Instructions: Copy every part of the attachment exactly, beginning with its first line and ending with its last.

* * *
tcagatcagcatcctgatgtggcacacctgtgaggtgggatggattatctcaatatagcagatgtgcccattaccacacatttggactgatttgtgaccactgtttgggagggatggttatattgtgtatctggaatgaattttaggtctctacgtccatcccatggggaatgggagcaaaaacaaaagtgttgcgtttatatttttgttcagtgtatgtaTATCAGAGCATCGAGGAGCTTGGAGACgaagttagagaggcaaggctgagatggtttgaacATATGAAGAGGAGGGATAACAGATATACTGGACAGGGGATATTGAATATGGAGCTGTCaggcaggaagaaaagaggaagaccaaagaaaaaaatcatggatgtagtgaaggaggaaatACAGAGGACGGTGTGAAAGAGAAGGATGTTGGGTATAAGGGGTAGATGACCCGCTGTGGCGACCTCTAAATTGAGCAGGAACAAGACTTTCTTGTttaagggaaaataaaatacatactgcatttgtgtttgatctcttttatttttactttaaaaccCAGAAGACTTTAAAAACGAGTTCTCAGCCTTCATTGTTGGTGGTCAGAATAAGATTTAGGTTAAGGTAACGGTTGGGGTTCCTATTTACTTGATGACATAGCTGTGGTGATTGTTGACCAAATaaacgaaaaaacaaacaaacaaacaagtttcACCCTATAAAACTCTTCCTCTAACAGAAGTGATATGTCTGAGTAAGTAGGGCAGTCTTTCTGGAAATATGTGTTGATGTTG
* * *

tcagatcagcatcctgatgtggcacacctgtgaggtgggatggattatctcaatatagcagatgtgcccattaccacacatttggactgatttgtgaccactgtttgggagggatggttatattgtgtatctggaatgaattttaggtctctacgtccatcccatggggaatgggagcaaaaacaaaagtgttgcgtttatatttttgttcagtgtatgtaTATCAGAGCATCGAGGAGCTTGGAGACgaagttagagaggcaaggctgagatggtttgaacATATGAAGAGGAGGGATAACAGATATACTGGACAGGGGATATTGAATATGGAGCTGTCaggcaggaagaaaagaggaagaccaaagaaaaaaatcatggatgtagtgaaggaggaaatACAGAGGACGGTGTGAAAGAGAAGGATGTTGGGTATAAGGGGTAGATGACCCGCTGTGGCGACCTCTAAATTGAGCAGGAACAAGACTTTCTTGTttaagggaaaataaaatacatactgcatttgtgtttgatctcttttatttttactttaaaaccCAGAAGACTTTAAAAACGAGTTCTCAGCCTTCATTGTTGGTGGTCAGAATAAGATTTAGGTTAAGGTAACGGTTGGGGTTCCTATTTACTTGATGACATAGCTGTGGTGATTGTTGACCAAATaaacgaaaaaacaaacaaacaaacaagtttcACCCTATAAAACTCTTCCTCTAACAGAAGTGATATGTCTGAGTAAGTAGGGCAGTCTTTCTGGAAATATGTGTTGATGTTG